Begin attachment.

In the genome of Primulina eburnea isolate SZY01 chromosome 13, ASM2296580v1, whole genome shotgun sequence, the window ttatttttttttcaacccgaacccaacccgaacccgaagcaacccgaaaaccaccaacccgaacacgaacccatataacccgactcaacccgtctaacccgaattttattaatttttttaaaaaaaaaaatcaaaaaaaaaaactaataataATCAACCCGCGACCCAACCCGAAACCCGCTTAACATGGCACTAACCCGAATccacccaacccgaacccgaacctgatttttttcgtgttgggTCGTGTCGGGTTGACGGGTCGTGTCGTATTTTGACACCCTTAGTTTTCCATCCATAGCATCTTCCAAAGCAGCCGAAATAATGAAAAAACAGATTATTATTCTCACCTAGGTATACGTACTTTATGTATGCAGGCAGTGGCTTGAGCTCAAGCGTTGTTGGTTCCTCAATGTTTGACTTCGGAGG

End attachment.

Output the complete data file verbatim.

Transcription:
In the genome of Primulina eburnea isolate SZY01 chromosome 13, ASM2296580v1, whole genome shotgun sequence, the window ttatttttttttcaacccgaacccaacccgaacccgaagcaacccgaaaaccaccaacccgaacacgaacccatataacccgactcaacccgtctaacccgaattttattaatttttttaaaaaaaaaaatcaaaaaaaaaaactaataataATCAACCCGCGACCCAACCCGAAACCCGCTTAACATGGCACTAACCCGAATccacccaacccgaacccgaacctgatttttttcgtgttgggTCGTGTCGGGTTGACGGGTCGTGTCGTATTTTGACACCCTTAGTTTTCCATCCATAGCATCTTCCAAAGCAGCCGAAATAATGAAAAAACAGATTATTATTCTCACCTAGGTATACGTACTTTATGTATGCAGGCAGTGGCTTGAGCTCAAGCGTTGTTGGTTCCTCAATGTTTGACTTCGGAGG